Concern runs deep for fish habitat in wake of Yellowstone River oil spill

By David O. Williams
Real VailJuly 7, 2011
Sportsmen's groups as far away as Colorado are deeply concerned about the potential degradation of fish and wildlife habitat resulting from Friday's ExxonMobil oil spill in the pristine Yellowstone River 20 miles upstream from Billings, Mont

“One of the things we always look at is the economic impact of hunting and fishing to the state economy,” said Gaspar Perricone, co-founder and co-director of the Denver-based Bull Moose Sportsmen's Alliance. “In Montana, wildlife-related activity generates $1.1 billion annually, and of that, $759 million comes specifically from hunting and angling.

“Any time there's a threat to the habitat, you obviously run the risk of impairing some of the tourism to a place like Yellowstone as well as the opportunity for quality hunting and fishing.”

Friday's pipeline break, which the company now admits spilled more than 1,000 barrels of oil (or at least 42,000 gallons) is more than 100 miles downstream from Yellowstone National Park. But the river near the town of Laurel, where the rupture occurred, is known for world-class fishing.
Wildlife officials told MSNBC they don't expect to see short-term impacts such as dead fish floating on the surface, but they are worried about long-term effects on small forms of aquatic life that fish eat. That would adversely impact the fish habitat on the nation's longest undammed river.

As of Wednesday, more than 440 people were working to soak up the oil, according to a press release from Region 8 of the U.S. Environmental Protection Agency (EPA), which includes Colorado, Montana, North Dakota, South Dakota, Utah, and Wyoming.

“[Wednesday] EPA issued an order to ExxonMobil, pursuant to the Clean Water Act, directing the company to take a number of clean-up and restoration activities as a result of an oil spill into the Yellowstone River,” the release reads. “EPA will continue in its role in directing and overseeing the cleanup and restoration of the river and ensuring the protection of human health and the environment.

“EPA is coordinating its response actions with the Department of the Interior, Fish and Wildlife Service and state and local agencies and will take whatever steps are necessary to ensure ExxonMobil, as the responsible party, addresses any and all potential impacts of this spill.”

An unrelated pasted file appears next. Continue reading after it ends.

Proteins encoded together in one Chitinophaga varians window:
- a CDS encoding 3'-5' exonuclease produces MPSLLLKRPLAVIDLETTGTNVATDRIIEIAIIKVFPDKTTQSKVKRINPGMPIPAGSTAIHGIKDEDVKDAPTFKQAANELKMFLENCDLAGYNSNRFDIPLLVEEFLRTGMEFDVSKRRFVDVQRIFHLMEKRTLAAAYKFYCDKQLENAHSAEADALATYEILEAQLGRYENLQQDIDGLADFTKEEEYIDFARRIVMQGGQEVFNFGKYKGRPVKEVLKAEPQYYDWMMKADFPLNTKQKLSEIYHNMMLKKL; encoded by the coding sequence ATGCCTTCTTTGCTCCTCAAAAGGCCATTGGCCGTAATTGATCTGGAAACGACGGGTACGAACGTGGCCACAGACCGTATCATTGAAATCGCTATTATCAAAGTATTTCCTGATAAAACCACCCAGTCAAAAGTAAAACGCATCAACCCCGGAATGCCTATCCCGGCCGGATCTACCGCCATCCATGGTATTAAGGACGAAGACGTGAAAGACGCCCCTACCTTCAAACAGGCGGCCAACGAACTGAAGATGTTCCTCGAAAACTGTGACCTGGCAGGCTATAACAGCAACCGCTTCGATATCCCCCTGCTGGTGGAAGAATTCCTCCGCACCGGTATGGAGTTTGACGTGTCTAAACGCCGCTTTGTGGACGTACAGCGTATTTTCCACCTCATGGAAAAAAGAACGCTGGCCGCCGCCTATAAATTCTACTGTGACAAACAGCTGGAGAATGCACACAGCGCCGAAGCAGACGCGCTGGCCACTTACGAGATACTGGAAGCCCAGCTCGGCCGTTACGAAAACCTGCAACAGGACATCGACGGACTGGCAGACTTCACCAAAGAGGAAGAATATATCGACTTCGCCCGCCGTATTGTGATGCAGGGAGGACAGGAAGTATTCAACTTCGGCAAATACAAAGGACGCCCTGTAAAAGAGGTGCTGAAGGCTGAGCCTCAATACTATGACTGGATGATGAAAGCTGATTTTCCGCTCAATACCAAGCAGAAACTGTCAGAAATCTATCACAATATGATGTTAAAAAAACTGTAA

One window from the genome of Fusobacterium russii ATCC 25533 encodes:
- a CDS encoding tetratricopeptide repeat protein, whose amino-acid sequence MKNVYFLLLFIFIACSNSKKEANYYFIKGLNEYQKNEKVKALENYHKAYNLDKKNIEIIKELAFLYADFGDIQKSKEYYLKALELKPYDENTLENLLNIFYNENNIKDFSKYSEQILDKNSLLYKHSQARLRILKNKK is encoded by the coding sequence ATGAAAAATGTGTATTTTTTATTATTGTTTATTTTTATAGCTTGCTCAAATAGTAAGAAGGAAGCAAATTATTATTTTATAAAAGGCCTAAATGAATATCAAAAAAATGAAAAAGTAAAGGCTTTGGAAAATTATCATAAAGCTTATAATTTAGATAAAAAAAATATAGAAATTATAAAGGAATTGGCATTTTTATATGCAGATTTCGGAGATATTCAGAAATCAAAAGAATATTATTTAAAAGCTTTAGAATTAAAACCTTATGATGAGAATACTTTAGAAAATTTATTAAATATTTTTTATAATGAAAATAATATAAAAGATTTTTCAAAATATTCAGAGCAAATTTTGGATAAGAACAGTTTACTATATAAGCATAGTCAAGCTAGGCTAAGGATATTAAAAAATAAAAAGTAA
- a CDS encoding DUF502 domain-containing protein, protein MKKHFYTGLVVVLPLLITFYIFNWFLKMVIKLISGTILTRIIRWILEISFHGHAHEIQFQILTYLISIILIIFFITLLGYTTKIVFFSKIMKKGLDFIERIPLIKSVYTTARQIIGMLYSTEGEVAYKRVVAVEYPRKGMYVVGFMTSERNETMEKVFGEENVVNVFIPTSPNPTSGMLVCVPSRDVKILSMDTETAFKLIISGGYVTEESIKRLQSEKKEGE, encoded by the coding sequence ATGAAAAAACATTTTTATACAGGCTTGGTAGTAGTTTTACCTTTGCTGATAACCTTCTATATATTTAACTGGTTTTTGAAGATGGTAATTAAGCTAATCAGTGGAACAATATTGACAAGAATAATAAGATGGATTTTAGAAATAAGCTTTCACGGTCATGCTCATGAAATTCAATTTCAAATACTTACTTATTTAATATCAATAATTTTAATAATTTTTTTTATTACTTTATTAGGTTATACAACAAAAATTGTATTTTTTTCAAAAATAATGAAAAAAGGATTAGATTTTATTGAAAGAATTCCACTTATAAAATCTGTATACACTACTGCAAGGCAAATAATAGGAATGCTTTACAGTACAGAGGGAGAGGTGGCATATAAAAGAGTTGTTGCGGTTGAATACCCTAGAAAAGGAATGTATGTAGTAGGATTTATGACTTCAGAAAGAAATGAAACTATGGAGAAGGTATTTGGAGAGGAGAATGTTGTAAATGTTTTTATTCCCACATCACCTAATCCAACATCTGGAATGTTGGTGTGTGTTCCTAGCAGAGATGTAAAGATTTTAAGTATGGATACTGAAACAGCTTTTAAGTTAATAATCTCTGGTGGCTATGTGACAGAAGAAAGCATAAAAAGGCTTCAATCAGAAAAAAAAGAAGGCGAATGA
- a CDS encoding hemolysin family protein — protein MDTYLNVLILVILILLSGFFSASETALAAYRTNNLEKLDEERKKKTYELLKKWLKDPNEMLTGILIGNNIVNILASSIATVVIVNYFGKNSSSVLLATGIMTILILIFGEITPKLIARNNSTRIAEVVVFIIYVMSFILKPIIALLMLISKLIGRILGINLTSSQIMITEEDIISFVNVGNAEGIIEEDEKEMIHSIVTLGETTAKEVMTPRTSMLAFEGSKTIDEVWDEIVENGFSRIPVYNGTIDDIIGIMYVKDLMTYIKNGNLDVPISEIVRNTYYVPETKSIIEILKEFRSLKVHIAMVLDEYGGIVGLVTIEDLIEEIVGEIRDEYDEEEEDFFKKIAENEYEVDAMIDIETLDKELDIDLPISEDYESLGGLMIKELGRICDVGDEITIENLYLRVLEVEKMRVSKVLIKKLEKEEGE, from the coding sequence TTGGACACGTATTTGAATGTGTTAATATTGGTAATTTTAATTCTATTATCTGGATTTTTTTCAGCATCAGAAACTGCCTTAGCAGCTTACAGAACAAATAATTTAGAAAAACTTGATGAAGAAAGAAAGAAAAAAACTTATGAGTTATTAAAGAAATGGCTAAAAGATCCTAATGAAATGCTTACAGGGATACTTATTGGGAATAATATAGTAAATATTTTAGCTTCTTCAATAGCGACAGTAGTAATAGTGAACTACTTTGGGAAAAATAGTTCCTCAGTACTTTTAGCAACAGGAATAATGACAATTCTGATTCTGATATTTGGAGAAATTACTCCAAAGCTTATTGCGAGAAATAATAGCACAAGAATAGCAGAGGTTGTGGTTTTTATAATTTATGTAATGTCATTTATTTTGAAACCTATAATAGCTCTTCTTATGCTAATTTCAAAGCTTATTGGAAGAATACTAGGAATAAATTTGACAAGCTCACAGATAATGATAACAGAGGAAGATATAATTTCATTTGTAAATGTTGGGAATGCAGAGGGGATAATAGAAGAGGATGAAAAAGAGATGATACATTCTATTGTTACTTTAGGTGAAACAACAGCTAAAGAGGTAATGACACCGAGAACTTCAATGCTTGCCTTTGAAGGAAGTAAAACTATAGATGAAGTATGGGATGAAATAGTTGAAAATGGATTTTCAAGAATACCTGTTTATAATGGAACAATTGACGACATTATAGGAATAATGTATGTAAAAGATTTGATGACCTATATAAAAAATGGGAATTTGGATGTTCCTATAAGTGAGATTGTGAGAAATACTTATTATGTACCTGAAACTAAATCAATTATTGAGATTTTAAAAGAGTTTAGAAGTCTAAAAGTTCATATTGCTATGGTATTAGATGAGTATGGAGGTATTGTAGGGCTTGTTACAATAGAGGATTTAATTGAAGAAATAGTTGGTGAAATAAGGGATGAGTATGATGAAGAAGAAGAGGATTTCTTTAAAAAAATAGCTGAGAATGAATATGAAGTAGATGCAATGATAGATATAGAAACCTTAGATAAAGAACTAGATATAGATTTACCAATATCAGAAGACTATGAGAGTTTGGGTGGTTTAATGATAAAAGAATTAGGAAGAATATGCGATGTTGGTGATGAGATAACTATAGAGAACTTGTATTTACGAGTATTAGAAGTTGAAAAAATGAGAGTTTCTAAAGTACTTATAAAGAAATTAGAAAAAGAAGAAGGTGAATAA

Environmental groups have already begun questioning Exxon's estimates of the size and scope of the spill.

Alexis Bonogofsky, whose family farm is in Laurel, told CNN oil has polluted the edge of her farmland to the point that she can't let her animals graze. “You go down to where the oil is,” she said, “and you don't hear anything anymore. No birds, no toads, no crickets, nothing. It's just silent.”

Bonogofsky is the daughter of Debra Bonogofsky, a moderate Republican businesswoman who last year told the Colorado Independent she was the victim of a “smear campaign” orchestrated by Western Tradition Partnership – a pro-oil-and-gas political advocacy group originally registered in Colorado.

Bonogofsky filed a formal complaint against the group with the Montana Commissioner of Political Practices, who determined WTP violated Montana campaign finance and disclosure laws in a 2008 legislative race. WTP, now American Tradition Partnership, describes itself as a “no-compromise grassroots organization dedicated to fighting the radical environmentalist agenda.”

WTP and ATP have been very active in Colorado political races in recent years, targeting Democrats who favor more renewable energy and challenging the state's aggressive renewable energy standard.

While Colorado in recent years has not seen a high-profile spill along the lines of the Montana pipeline break or recent ruptures in Michigan and Illinois, Perricone's Bull Moose group in May released a report detailing more than 1,000 small spills of more than 5.6 million gallons of oil, wastewater and other drilling fluids in three western Colorado counties over the past decade.

“If we develop our natural resources in an appropriate manner, then wildlife-related activity is a well than can be tapped in perpetuity,” Perricone said. “However, if we get to the point where the extraction of our natural resources damages wildlife and wildlife habitat to the degree that it can't recover, then that certainly is not a place that we'd like to find ourselves.”


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